Country Wiki

The wiki profiles provide an overview of a country's policy on cybercrime and electronic evidence. Every fiche includes a description of cybercrime policies/strategies, the state of cybercrime legislation, the channels of cooperation, international cooperation and case law.

For more information on a country's legislation, click on the legal profile in each country wiki.

These profiles do not necessarily reflect official positions of the country covered or of the Council of Europe. Please note that any editing is subject to the approval of the supervision team before publication to ensure a quality level of information.
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Last updated : 24/11/2017

Status regarding Budapest Convention

Status : Party Signed : 10/11/2010 Ratified : 01/01/2015 Declarations and reservations : Declarations and reservations regarding Articles 2, 7, 14/ 3 (b), 22,24/7 (a), 27/2 (c), 29/4th para., 35/1, 40 and 42. See legal profile

Cybercrime policies/strategies

The Ministry of Transport and Infrastructure oversees cyber security activities at the strategic level with the National Cyber Security Board and USOM (Ulusal Siber Olaylara Müdahale Merkezi, the Turkish National CERT).

USOM monitors and provides warnings and announcements for cyber security incidents. It also establishes national and international coordination for the prevention of cyber-attacks against critical sectors. Sectoral CERTs are established and specialise in sectors recognised as critical infrastructure, namely transportation, energy, electronic communications, finance, water management, and critical governmental services. 

National Cyber Security Strategy and Action Plan 2016-2019 serves as a guideline for all governmental organisations, agencies, officials and legal entities. The Strategy and Action Plan emphasises that cyber security is an inseparable part of national security and call for all administrative and technical precautions to ensure the security of all national entities in cyberspace. 

The Government of Turkey has not yet adopted a cybercrime strategy.

On the basis of the 2011/2025 Decision of the Council of Ministers,the Department for Combating Informatics Crimes within the General Directorate of Security had  been founded in order to assemble the dispersed structure of the departmental offices and units of the provincial organisation, prevent duplicate investments and to effectively fight cybercrime. The current name of the structure is the Department for Cyber Crimes (approved by the Ministry of Interior on 28 February 2013).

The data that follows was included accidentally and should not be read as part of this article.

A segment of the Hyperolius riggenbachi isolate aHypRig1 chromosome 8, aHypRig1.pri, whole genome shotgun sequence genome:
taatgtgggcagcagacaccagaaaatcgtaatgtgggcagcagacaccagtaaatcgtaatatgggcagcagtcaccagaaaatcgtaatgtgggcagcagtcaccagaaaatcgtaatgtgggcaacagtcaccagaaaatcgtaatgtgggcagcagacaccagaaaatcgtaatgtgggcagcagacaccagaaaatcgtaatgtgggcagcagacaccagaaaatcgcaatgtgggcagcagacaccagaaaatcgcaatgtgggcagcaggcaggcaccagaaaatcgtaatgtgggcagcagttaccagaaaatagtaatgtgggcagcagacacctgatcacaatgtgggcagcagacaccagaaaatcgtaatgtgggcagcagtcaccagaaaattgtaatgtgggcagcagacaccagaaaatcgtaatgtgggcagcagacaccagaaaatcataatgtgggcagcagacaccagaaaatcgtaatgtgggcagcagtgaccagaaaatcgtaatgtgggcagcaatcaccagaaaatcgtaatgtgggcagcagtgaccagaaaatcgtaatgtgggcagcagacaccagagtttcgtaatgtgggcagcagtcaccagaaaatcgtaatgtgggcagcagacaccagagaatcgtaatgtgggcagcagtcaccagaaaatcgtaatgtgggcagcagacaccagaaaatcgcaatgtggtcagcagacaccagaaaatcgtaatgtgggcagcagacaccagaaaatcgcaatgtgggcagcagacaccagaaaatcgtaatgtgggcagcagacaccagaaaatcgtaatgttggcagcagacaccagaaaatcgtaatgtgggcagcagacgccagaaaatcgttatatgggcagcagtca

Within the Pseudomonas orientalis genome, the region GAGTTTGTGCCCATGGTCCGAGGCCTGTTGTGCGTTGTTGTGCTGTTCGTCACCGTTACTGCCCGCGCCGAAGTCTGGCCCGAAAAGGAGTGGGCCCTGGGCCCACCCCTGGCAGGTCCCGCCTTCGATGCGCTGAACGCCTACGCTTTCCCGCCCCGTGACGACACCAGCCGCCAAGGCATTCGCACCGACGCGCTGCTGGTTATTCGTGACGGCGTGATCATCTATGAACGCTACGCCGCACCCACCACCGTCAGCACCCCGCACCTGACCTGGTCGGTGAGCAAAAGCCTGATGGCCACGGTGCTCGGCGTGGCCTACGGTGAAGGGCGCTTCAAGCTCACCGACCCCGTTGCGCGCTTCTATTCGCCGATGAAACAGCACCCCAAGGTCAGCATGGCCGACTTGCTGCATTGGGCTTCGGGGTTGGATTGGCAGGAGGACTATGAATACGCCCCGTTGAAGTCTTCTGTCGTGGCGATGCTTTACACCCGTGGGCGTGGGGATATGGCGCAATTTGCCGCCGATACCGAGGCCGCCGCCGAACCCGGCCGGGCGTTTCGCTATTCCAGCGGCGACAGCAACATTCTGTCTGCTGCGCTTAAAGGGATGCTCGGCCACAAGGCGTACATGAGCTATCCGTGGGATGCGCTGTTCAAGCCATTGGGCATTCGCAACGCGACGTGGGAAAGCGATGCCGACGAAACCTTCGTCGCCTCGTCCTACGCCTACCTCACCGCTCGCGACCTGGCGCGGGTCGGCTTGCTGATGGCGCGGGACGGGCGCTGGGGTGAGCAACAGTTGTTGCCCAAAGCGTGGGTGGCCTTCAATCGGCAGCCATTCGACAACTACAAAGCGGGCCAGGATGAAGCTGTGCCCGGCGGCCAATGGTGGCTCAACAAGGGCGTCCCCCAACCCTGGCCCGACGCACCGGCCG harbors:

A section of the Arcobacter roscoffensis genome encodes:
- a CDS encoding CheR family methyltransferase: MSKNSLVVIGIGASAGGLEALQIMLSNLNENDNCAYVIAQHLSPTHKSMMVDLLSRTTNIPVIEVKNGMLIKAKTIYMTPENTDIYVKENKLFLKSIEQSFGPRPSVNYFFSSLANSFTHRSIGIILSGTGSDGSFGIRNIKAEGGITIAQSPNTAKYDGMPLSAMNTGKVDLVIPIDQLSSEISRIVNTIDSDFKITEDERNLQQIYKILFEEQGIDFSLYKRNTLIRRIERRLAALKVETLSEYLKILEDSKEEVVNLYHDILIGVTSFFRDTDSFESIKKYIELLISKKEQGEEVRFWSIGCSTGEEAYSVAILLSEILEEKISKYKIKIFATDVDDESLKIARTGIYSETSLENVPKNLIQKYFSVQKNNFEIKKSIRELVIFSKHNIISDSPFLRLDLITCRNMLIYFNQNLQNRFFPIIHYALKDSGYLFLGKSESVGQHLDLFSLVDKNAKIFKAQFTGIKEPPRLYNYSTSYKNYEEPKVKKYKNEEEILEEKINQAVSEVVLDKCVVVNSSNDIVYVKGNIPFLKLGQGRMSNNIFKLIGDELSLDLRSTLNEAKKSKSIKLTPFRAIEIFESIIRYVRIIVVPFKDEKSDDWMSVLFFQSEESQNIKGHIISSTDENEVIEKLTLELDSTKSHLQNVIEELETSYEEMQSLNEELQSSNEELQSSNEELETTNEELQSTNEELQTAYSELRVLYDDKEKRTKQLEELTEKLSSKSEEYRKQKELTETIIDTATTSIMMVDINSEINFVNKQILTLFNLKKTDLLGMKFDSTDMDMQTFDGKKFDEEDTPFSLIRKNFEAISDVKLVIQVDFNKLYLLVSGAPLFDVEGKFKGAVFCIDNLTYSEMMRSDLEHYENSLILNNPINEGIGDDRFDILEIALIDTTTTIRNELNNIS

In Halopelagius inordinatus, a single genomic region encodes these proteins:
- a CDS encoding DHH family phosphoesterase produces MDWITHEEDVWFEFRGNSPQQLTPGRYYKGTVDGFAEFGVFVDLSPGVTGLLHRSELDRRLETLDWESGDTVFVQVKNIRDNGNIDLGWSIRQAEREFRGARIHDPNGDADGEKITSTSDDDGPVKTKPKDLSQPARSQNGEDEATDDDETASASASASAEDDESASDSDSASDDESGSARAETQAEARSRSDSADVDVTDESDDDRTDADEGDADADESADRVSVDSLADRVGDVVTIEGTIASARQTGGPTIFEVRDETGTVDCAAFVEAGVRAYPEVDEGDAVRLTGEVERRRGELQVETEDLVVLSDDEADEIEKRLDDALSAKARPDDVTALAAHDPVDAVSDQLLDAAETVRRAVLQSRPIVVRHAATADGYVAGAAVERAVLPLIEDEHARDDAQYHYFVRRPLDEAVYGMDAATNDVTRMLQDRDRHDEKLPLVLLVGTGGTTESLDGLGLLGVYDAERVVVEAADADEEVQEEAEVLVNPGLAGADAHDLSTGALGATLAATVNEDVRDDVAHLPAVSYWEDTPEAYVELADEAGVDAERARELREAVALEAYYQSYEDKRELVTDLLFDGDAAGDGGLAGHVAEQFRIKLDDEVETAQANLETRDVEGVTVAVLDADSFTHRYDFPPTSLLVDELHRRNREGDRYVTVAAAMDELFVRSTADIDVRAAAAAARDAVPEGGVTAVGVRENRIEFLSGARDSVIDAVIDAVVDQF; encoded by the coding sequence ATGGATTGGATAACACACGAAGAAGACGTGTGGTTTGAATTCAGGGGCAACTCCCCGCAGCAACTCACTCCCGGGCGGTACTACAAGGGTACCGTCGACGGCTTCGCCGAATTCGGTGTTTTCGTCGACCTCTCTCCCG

Specialised institutions

In the Chief Public Prosecutor Office, especially in cities with large population, there is a specialised cybercrime bureau of investigation with specialised prosecutors.

There is no such structure for the courts yet.

The National Cybercrime Department of the Turkish National Police (TNP) investigates cybercrime offences and/or provides forensic expertise in supporting other agencies in the Police and Prosecution in matters where technology is a significant factor to a crime or related evidence.

The telecom companies’ activities are subject to the regulation of Information and Communication Technologies Authority (BTK).

There is also a Personal Data Protection Board (KVKK).


Jurisprudence/case law

The Criminal General Assembly of the Court of Cassation dated 21.06.2011 and 2010 / 5-187-2011/131 numbered resolution:  "The records obtained by the attendant in the same environment with the defendants on the grounds that they wanted to bribe him, it is not appropriate to accept it against the law because it is assessed within the scope of Article 135 of Law No. 5271 and it is carried out without a decision of judge.”

The 23rd Criminal Chamber of the Court of Cassation dated 5.11.2015 and 2015/12208 - 2015/6214 numbered resolution: “According to Article 135 of the Law No. 5271 because the crime of abuse of trust which attributed to other defendant who are determined to communicate with the defendant is not from the catalog crimes listed in Article 135.It will be prohibited according to Article 206 of the CMK there is no material evidence that the defendants committed a crime and that the HTS records could not be sufficient evidence of the conviction.”

*This designation is without prejudice to positions on status, and is in line with UNSC 1244 and the ICJ Opinion on the Kosovo Declaration of Independence.

This tool is co-funded  by the GLACY  and Cybercrime@Octopus projects